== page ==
BIND DNS Server on a Local Network:  Part 2

Setting up the local network

posted: 2020-07-17 | updated: 2020-10-27

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Model sailing ship seen through wood-framed window

Step 5: Test the network configuration

Before moving on to Part 3: setting up the development server, we need to confirm that each device connected to the local network can “see” the development server and that the development server can “see”

  1. Ping the development server from itself

    I’m not sure how useful this is, but what the heck, at least you can confirm that the development server’s Network Interface Card (NIC) is operating with the static IP address that you’ve assigned to it.

    At the command prompt, on the development server type:


    Press Enter,

    Command line window: pinging development server from itself
  2. Ping networked devices from the development server

    From the development server, ping the IP address of each device connected to your local network including mobile devices. Here ’s an example of pinging the netbook from the development server:

    At the command prompt, type:


    Press Enter.

    Command line window: pinging the netbook device from the development server

    Woo-hoo! The development server can see the netbook. Well that’s a good sign, now ping the remaining networked devices from the development server.

  3. Ping the development server from networked devices

    Once you can ping all the networked devices from the development server, see if you can ping the development server from each connected device. Sadly, mobile devices require an app to ping other devices. Horrors, let’s not do that. Instead, in Part 3, Step 2[LINK] we’ll test the connection between a mobile device and the development server by serving up a simple web page.

    Here’s an example of pinging the development server from the netbook which is running Linux:

    From the terminal, type:


    Press Enter.

    Linux Terminal window: pinging the development server

    Yup, the netbook has successfully pinged the server. Pinging in Linux will go on forever. Stop the process by pressing Ctrl+C.

    In this example, pinging the development server from the laptop was unsuccessful—need to find out why. Hmm…

    Command line window: pinging webserver from the Smartphone shows “Request timed out”
  4. When requests time out

    If, heaven forbid, your ping-fest isn’t entirely fruitful, here are a few things you can try to exorcise the network gremlins:

    1. Confirm that each device can access the Internet via the modem. If it can, you’re off to a great start. At least your devices are having two way conversations with the router. If not, proceed to the next step to see if the device is connecting to the network.

    2. List the devices connected to the local network using the Address Resolution Protocol (ARP) command line utility. This is a handy way to list the IP/MAC addresses of each device connected to your local network.

      At the command prompt, type:

      C:\>arp –a

      Press Enter.

      Take a look at the screenshot below. The command was run from the development server as indicated by Interface: The first internet address,, belongs to the router, followed by IPs for the laptop, smartphone, and netbook—outlined in red. The MAC addresses represented by 00-00-00-00-00-00 are not real, but then you knew that. So far, so good, everything I think should be connected to the network is connected. If one of your reserved IPs is missing, at least you’ll know that’s the place to start troubleshooting.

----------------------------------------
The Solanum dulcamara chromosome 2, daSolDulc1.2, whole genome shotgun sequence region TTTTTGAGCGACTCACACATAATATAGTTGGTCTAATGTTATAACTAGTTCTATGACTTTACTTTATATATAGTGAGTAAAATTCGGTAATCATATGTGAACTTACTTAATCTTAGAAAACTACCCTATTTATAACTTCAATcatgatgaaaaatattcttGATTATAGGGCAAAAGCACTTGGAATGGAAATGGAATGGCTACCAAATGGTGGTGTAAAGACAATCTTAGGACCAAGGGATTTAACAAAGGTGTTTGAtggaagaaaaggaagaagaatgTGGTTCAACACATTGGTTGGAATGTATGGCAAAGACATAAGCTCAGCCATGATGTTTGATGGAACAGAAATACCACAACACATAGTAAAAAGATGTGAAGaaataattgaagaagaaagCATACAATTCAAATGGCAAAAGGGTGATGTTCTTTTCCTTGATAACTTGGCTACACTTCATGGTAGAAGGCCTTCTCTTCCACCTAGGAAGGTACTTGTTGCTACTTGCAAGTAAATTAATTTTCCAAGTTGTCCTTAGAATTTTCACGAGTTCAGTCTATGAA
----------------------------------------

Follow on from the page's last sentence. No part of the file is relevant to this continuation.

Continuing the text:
Command line window: IP/MAC address listing output by the Address Resolution Protocol (ARP) utility

      Just so you know, the IP/MAC pairs are cached. Devices no longer connected to the local network may still show up. Here’ how to flush the ARP cache:

      At the command prompt, type:

      C:\>arp -d -a

      Press Enter.

    3. Check the ZoneAlarm firewall configuration on development server. Confirm that the:

      • Firewall is not set to Stop All Internet Activity
      • Firewall Trusted Zone is set to Medium
      • Device IPs have been added to the ZoneAlarm Trusted Zone

      To quickly rule out the ZoneAlarm Firewall as the source of all your woes, disable ZoneAlarm’s Trusted Zone security by dragging the Trusted Zone security slider to Off. Since this completely disables the development server’s firewall on the local network side of things, I like to disconnect the local network from the Internet by unplugging the phone line, coax cable, or optical cable (lucky you) from the modem. If this solves the problem, set the Trusted Zone security level back to Medium and review Step 4 above.

      If other devices are using ZoneAlarm, check their configuration as well.

    4. Check the DHCP address reservations, confirm that:

      • The router’s DHCP Server is enabled
      • The networked devices have been assigned IP address and that they are within the router’s DHCP address range
      • The MAC address is correct for each device
    5. If you are using MAC filtering, check your router to confirm that:
      • Each device’s MAC address has been correctly entered
      • Filtering has been set to Turn MAC Filtering ON and ALLOW computers listed to access the network

        To quickly rule out MAC address filtering as the bane of modern networking, temporarily disable it by selecting Turn MAC filtering Off from the from the drop down list under the MAC Filtering Rules section of your router.

        Review Limit network access with MAC filtering

    6. When in doubt, reboot devices and router. Does this actually help? Well, sometimes…

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